General Electric: GE received a negative recommendation from ISS, at least in part due to the structure and amount of option awards to its CEO. GE filed additional proxy soliciting materials challenging ISS’s valuation methodology as well as other issues. Later, GE restructured the options and reported that the change was with its CEO’s full support and after constructive conversations with its stockholders. ISS reversed its recommendation and GE’s say-on-pay proposal passed with 85% approval.
Trends to Watch?
These three examples highlight several items to watch going forward:
- Disney actually had a change it could make quickly and with the cooperation of its executives. HP likely did not. Golden parachute tax gross-ups are more easily addressed than renegotiating a new CEO’s employment arrangement, including his signing bonus.
- In its response, HP did little to advocate for its pay-for-performance, which is a hot issue for activist stockholders and ISS. By focusing on the director nomination issue, it left its say-on-pay vote more vulnerable.
- GE’s response highlights its discourse with institutional stockholders. It also features a “fix” that warrants close attention going forward. GE changed an individual executive’s compensation package, unlike Disney, which eliminated a compensation feature for all of its top executives.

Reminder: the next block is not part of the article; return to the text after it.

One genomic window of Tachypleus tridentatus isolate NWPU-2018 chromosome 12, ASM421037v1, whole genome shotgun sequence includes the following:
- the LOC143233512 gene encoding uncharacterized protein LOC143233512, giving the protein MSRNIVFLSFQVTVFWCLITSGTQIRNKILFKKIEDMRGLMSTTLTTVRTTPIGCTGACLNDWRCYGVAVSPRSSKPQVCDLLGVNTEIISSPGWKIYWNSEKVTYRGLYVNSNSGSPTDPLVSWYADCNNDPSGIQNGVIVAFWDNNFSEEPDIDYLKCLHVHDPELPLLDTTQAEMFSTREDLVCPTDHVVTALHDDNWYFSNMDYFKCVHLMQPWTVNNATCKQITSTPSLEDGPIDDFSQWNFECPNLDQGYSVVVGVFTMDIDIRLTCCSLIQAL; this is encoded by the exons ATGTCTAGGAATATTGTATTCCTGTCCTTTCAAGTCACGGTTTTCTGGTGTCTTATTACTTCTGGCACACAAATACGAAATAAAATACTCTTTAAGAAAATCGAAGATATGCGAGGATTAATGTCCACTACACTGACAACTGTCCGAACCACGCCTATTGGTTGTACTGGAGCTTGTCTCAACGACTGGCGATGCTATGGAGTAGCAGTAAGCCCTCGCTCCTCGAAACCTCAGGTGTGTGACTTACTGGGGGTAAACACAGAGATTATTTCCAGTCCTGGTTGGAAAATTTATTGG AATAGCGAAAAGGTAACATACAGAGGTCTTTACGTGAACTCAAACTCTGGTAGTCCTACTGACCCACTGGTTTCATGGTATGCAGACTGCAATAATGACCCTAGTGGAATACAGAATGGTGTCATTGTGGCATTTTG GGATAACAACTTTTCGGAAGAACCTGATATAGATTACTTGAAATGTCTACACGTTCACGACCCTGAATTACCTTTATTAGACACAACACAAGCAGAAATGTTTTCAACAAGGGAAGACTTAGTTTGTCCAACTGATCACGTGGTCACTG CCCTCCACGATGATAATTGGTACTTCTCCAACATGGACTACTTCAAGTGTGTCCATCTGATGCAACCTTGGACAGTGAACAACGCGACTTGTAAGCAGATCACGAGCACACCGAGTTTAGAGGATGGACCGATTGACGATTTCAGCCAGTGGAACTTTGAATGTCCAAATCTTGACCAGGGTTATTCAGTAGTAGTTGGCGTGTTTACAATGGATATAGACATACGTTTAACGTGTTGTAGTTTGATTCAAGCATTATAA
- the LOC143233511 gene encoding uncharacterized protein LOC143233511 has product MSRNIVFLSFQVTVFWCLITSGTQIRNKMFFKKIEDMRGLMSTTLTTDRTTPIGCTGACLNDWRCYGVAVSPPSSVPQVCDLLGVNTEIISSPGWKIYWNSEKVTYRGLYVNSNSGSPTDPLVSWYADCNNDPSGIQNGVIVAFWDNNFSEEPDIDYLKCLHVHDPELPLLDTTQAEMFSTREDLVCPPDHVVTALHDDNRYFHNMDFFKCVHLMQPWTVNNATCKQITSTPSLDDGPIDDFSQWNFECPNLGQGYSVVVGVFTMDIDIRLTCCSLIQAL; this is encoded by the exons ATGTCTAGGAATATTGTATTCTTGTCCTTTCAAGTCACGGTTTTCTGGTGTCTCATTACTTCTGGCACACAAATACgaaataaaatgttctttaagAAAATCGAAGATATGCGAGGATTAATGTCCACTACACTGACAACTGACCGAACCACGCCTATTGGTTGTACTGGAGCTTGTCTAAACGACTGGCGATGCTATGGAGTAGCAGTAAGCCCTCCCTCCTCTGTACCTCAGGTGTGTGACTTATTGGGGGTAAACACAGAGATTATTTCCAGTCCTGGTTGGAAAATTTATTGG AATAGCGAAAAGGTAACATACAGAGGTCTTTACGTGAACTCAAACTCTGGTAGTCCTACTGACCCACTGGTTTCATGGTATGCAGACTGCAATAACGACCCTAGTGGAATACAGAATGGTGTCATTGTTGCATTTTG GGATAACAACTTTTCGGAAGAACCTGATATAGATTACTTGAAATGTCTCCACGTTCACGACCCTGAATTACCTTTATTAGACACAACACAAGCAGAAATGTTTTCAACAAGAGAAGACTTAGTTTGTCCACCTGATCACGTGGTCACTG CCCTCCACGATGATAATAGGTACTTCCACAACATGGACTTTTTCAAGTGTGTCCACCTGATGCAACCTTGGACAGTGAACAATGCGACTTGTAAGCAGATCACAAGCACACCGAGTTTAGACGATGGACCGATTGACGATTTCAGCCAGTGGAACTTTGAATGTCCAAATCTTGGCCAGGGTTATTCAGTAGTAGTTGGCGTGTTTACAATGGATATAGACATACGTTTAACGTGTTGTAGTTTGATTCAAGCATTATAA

What Can You Do Now?
Stockholder Communication Plan
Be sure you have a stockholder communication plan and that it is updated to reflect the new say-on-pay environment. If you had to mobilize quickly to enlist support for your executive compensation program, could you?
Prepare a Scenario
Build into your stockholder communication plan a scenario based on a negative say-on-pay recommendation. In some cases, there may be very little time between the release of the proxy advisor’s report and your stockholders’ meeting. Be sure you can meet the challenge of reaching large stockholders to make your case or making necessary compensation changes.
Monitor Proxy Advisors
Even if your stockholder base or previous say-on-pay votes do not make you a likely candidate for a negative recommendation, monitoring changes in your proxy advisor reports is essential. Be wary of factual mistakes in the data cited or the assumptions made in the report. Say-on-pay only increased ISS’s workload and everyone makes mistakes. In some cases, a mistake alone can ultimately cause a negative recommendation.
Know Your Stockholders
Dig deeper into your stockholder list. Do any of your institutional stockholders as a policy vote in line with ISS? If so, should you spend time on them or concentrate on reversing the recommendation? How does each institution prefer to be approached? Knowing your stockholder base helps answer these questions and also allows you to anticipate what they might ask so that you can be as persuasive as possible when time is short.
Additional Articles from the Fall 2011 Public Company Forum:
Director Diversity = Dollars
Is it Bigger than a Breadbox? Navigating Materiality
What’s Market? Are Press Releases Passé?
Dodd-Frank Act Progress Report: Fall 2011